Politics & Government

July 29, 2014

Lawmaker’s campaign contribution exceeds donation limit to county party committee

A Republican lawmaker’s campaign donated $8,500 — more than the legal limit — to the Morris County Republican Committee, which then sent out checks to candidates across the state.

A Republican lawmaker’s campaign donated $8,500 — more than the legal limit — to the Morris County Republican Committee, which then sent out checks to candidates across the state.

The committee received the money from Tom Moxley for State Representative on July 3, according to a campaign finance form filed July 28. It is the only contribution to the county party committee listed since January.

That same day, the party sent contributions totaling $8,400 to the campaigns of 17 Republican House candidates.

A candidate’s campaign is restricted from giving to other campaigns. It is allowed to donate up to $5,000 to a county party committee. That’s the amount listed as a donation on Moxley’s own form, also filed on July 28.

Carol Williams, executive director of the Kansas Governmental Ethics Commission, said she informed Rep. Tom Moxley, R-Council Grove, that his contribution exceeded the limit when he called her office about an unrelated matter.

“He knows that now. He didn’t realize there had been a limit. And he was going to have the party reimburse him and take care of it, so I’m assuming that that is happening,” Williams said. “This is not something we even caught. This is something the candidate called and said this is how much I’ve given.”

Moxley corrected the mistake before filing his form, but the county party had already filed before it was notified. “My fault,” Moxley said.

The county party has until midnight on Aug. 5 to reimburse Moxley for the excess funds.

“We’ve taken steps to correct the mistake that was made, so that his contribution is within the limits and that will be reported on our next quarterly filing (in October),” said Miki Bowman, the Morris County Republican Party’s treasurer. “Call it a rookie mistake.”

The party used Moxley’s donation to donate to moderate candidates across the state.

Checks for $500 were sent to five moderate incumbents facing primary challenges from conservatives: Rep. Blaine Finch, R-Ottawa; Rep. Stephanie Clayton, R-Overland Park; Rep. Barbara Bollier, R-Mission Hills; Rep. Kent Thompson, R-LaHarpe; and Rep. Diana Dierks, R-Salina.

Another six candidates, all moderates seeking to unseat conservative incumbents in the primary, got $500 checks. They include Randy Banwart, who will face Rep. Dennis Hedke, R-Wichita, in District 99 in Wichita and Andover, and Barbara Bunting, who will face Rep. Marc Rhoades, R-Newton, in District 72 in Harvey County.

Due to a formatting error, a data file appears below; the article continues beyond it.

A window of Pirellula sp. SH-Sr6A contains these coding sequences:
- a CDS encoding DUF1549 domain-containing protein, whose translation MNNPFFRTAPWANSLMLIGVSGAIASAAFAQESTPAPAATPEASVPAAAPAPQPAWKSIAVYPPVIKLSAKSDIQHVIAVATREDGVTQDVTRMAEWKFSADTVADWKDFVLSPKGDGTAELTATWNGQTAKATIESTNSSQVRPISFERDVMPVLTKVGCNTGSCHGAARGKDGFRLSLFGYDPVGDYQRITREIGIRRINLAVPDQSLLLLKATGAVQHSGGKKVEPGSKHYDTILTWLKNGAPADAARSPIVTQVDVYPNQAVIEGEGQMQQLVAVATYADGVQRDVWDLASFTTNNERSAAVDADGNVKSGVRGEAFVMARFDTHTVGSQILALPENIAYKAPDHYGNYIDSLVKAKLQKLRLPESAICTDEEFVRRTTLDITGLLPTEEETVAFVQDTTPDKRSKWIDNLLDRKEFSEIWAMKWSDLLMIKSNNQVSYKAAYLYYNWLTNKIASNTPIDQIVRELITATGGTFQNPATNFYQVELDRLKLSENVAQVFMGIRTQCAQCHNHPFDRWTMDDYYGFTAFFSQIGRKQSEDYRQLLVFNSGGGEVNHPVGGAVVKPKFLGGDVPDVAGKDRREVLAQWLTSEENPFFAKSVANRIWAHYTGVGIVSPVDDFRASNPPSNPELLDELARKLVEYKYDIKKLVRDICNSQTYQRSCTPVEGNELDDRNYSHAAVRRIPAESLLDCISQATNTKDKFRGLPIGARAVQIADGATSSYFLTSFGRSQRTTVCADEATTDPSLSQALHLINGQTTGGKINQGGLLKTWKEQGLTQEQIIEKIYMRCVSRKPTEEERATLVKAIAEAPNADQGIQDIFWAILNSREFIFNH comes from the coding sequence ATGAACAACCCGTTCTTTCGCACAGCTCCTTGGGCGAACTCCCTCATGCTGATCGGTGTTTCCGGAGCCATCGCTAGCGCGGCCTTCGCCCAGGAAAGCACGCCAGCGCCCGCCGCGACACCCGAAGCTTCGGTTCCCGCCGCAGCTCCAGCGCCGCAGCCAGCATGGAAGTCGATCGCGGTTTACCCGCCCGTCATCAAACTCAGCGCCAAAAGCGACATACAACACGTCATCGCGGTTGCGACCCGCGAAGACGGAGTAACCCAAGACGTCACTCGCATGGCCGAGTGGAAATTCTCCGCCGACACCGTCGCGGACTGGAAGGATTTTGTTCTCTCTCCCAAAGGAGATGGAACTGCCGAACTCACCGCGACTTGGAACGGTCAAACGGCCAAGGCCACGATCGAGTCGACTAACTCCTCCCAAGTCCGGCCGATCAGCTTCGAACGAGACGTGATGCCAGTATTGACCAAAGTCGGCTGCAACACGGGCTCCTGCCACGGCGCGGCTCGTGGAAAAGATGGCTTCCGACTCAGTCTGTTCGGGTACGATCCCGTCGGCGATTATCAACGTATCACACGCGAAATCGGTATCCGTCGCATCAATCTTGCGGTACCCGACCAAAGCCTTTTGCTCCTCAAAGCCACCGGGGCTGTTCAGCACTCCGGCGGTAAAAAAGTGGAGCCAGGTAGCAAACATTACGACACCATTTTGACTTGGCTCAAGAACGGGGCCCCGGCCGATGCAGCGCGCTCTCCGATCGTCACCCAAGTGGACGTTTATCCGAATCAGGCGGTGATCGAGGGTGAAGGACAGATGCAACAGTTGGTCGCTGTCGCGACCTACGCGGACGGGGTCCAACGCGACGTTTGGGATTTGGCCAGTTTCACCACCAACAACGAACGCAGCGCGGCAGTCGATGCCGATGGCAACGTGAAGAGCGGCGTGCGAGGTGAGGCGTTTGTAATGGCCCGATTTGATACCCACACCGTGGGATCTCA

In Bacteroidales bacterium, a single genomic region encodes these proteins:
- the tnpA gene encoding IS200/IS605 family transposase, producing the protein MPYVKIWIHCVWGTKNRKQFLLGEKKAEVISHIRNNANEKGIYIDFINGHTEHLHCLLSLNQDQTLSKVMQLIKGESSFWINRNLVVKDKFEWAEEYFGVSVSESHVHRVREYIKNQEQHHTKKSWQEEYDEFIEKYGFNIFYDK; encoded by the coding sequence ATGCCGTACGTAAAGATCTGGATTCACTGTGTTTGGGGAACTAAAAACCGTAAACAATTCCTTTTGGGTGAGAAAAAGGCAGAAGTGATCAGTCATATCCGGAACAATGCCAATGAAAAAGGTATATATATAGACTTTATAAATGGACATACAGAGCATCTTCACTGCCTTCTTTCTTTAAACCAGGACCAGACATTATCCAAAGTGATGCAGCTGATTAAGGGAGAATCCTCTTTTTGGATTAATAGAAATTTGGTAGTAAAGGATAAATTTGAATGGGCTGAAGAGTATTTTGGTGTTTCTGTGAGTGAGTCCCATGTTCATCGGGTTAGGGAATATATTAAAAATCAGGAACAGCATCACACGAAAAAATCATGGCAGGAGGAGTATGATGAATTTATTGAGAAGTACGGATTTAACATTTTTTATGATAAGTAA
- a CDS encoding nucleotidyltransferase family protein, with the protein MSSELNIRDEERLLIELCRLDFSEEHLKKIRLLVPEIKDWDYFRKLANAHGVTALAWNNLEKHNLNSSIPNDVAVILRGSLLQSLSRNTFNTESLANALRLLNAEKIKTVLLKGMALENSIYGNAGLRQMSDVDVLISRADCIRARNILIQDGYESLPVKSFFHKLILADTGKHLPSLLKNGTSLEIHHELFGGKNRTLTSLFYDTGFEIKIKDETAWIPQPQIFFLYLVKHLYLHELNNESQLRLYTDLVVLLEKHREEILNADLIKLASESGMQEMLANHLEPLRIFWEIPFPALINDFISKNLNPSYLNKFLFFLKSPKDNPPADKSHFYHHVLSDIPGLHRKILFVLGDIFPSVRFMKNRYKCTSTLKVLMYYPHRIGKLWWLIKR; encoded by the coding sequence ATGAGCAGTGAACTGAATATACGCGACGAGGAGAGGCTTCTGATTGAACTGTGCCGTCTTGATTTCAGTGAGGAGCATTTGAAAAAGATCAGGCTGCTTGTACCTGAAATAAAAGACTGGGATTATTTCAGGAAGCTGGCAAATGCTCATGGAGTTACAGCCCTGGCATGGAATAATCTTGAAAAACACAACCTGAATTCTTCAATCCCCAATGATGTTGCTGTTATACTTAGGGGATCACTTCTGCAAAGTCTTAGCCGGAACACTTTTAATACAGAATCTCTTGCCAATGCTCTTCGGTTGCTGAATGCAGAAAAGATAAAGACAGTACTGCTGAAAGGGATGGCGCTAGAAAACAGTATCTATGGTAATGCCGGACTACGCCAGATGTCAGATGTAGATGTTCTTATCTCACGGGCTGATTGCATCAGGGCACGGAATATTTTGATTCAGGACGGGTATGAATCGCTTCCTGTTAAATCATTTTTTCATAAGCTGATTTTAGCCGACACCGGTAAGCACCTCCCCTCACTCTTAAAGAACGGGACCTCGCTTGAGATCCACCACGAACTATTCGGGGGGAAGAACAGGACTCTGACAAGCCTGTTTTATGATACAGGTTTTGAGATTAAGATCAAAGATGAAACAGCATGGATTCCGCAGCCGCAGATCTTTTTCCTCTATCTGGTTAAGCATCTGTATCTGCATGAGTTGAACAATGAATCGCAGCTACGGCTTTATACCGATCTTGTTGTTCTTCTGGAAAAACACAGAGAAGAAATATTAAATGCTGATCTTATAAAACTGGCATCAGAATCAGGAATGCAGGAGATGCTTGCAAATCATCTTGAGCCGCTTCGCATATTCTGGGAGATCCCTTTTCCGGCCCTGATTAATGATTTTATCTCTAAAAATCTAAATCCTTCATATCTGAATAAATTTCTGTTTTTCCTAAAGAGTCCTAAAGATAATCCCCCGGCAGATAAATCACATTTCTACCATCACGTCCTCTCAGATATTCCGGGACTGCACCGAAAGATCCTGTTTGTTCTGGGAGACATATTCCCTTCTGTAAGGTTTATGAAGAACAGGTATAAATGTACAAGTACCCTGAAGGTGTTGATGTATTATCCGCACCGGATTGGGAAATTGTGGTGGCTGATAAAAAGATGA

Another five candidates vying for open seats in contested primaries also got $500 checks. Rep. Erin Davis, R-Olathe, who faces no primary opponent but will square off with a Democrat in November, received $400.

Clay Barker, executive director of the Kansas Republican Party, said that although a candidate is allowed to give donations as a private individual, his campaign can’t give campaign money to another candidate.

“This looks pretty clear that Moxley gave to the county party to then spread money around the state,” Barker said. “And if you can prove that it’s an ethics violation.”

“It’s the party’s money to do with what it wants. Where the problem can come in is if someone gives the county party money and wink, wink, here’s where I want it to end up,” Barker said. “This is kind of odd in a contested primary funding all these people.”

Moxley said he had no role in determining who the county would support, but that he trusted the party to support moderate candidates.

“They want quality candidates just like I do, people who are responsive to the citizens of Kansas,” Moxley said.

Bowman said Moxley did not tell the county party where to send the funds.

“We had a list that we were looking at and that worked out that we are able to provide almost all that we were looking at,” Bowman said.

Moxley holds the only House seat in Morris County, according to Barker. All of the candidates to receive donations are vying for seats in other counties.

Williams said there was nothing unusual about a county party committee donating to candidates in other counties.

“That happens all the time,” Williams said. “There’s nothing that says they have to keep the money within the county itself. You will see frequently county central committees giving to candidates outside their district.”

She said it would be an ethics violation if Moxley’s donation was designated for specific candidates; the comission has no plans to investigate.

Barker said that donations outside the county in a contested primary may have violated Republican Party rules.

“You can’t do that in a contested primary. We allow counties to endorse, but only if they get all the precinct leaders together and vote on it. And the understanding always was that was within your own county, not all over the state,” Barker said.

Moxley is unopposed for re-election. He said that is why he donated to the county committee, hoping to help counterbalance the efforts of the Kansas Chamber of Commerce and Americans For Prosperity, which have targeted moderate candidates.

“There’s nothing more independent than a cowboy with money in his pocket or a candidate with no opponent,” said Moxley, a rancher who often wears a cowboy hat to the Capitol.

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